Defying history and stereotype, the South's schools rise
Hundreds of high schools in the region, many still under desegregation orders, have quietly become public-education powerhouses.
Sometimes the reaction is a guffaw, sometimes a snort. Either way, it's the disbelieving sound of people learning that an unassuming suburban school called Jefferson County IBS in Irondale, Ala., about as deep in the South as you can get, ranks in the top five high schools in the United States.
"People still have stereotypes of what ... Alabamians are like, and because we talk slower maybe they think we're not on the ball," says Linda Jones, an administrator at the school.
Southern school districts still lag behind the US average on standardized-test scores, and many see their students, especially blacks and Hispanics, drop out. Yet 50 years after the "Little Rock Nine" integrated Central High in Arkansas, hundreds of Southern high schools, many still under desegregation orders, have quietly become educational powerhouses, muscling out California, the Midwest, and New England when it comes to school innovation, excellence, and standard-setting.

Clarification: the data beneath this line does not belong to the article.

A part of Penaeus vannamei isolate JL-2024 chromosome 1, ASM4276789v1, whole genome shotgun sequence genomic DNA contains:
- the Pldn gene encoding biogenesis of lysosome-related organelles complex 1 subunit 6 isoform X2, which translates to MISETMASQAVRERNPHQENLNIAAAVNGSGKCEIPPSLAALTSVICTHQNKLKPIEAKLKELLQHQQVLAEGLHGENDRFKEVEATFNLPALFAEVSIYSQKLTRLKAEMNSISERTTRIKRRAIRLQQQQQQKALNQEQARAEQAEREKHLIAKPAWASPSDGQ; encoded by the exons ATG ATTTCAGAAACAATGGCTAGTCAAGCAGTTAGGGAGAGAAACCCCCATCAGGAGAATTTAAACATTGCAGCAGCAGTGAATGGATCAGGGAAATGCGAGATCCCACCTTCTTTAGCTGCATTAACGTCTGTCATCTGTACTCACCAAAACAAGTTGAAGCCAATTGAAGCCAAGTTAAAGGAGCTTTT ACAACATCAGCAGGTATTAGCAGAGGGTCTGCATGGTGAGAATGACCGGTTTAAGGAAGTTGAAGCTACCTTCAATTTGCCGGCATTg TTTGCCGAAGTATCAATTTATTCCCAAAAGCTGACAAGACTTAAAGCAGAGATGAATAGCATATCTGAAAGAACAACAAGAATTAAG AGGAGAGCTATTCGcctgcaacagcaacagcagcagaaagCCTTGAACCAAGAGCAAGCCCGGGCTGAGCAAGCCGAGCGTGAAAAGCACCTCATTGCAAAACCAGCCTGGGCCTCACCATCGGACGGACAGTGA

"California used to be the educational mecca, but clearly the South has been very progressive in improving its high schools," says Gene Bottoms, a director at the Southern Regional Education Board (SREB) in Atlanta. "If you looked at where the South was 20 years ago, there's very little comparison to what exists today."
This year, the top five schools in Newsweek's ranking of US public high schools are below the Mason-Dixon line. While Vermont's homogenous schools are ranked the "smartest," according to Morgan Quitno Press, top-performing schools in the South – from Enloe High School in Raleigh, N.C., to Suncoast Community in Riviera Beach, Fla. – have risen against the odds, teaching racially diverse and, often, poor students who, research shows, come to school less prepared than white students.
The South's educational progress is attributed to many things: an influx of middle-class Northerners, weak unions, and leadership from people such as former Texas Gov. George W. Bush and former Education Secretary Lamar Alexander of Tennessee. Hundreds of federal integration orders, too, forced mixed-race classrooms and laid the groundwork for reforms that emphasize treating students as individuals, not as groups.